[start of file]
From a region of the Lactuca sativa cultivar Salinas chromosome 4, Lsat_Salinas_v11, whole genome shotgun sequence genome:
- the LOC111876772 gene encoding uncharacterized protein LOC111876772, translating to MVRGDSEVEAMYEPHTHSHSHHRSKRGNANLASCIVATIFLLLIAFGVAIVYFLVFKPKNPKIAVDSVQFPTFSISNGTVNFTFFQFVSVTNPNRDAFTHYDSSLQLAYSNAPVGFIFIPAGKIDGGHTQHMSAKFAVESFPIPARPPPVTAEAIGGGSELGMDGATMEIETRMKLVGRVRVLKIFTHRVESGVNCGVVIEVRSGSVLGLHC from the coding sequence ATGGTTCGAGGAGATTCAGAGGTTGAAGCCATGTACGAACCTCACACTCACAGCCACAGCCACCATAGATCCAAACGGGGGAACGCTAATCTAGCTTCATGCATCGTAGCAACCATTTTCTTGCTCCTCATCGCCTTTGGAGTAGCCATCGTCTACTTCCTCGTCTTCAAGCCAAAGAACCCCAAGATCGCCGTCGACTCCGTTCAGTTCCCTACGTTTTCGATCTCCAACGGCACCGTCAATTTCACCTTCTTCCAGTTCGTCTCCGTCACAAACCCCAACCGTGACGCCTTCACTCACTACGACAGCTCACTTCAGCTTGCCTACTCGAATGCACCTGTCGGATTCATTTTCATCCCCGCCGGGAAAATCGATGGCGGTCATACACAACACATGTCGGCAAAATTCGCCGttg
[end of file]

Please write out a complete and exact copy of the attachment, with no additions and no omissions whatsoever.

From a region of the Lactuca sativa cultivar Salinas chromosome 4, Lsat_Salinas_v11, whole genome shotgun sequence genome:
- the LOC111876772 gene encoding uncharacterized protein LOC111876772, translating to MVRGDSEVEAMYEPHTHSHSHHRSKRGNANLASCIVATIFLLLIAFGVAIVYFLVFKPKNPKIAVDSVQFPTFSISNGTVNFTFFQFVSVTNPNRDAFTHYDSSLQLAYSNAPVGFIFIPAGKIDGGHTQHMSAKFAVESFPIPARPPPVTAEAIGGGSELGMDGATMEIETRMKLVGRVRVLKIFTHRVESGVNCGVVIEVRSGSVLGLHC from the coding sequence ATGGTTCGAGGAGATTCAGAGGTTGAAGCCATGTACGAACCTCACACTCACAGCCACAGCCACCATAGATCCAAACGGGGGAACGCTAATCTAGCTTCATGCATCGTAGCAACCATTTTCTTGCTCCTCATCGCCTTTGGAGTAGCCATCGTCTACTTCCTCGTCTTCAAGCCAAAGAACCCCAAGATCGCCGTCGACTCCGTTCAGTTCCCTACGTTTTCGATCTCCAACGGCACCGTCAATTTCACCTTCTTCCAGTTCGTCTCCGTCACAAACCCCAACCGTGACGCCTTCACTCACTACGACAGCTCACTTCAGCTTGCCTACTCGAATGCACCTGTCGGATTCATTTTCATCCCCGCCGGGAAAATCGATGGCGGTCATACACAACACATGTCGGCAAAATTCGCCGttg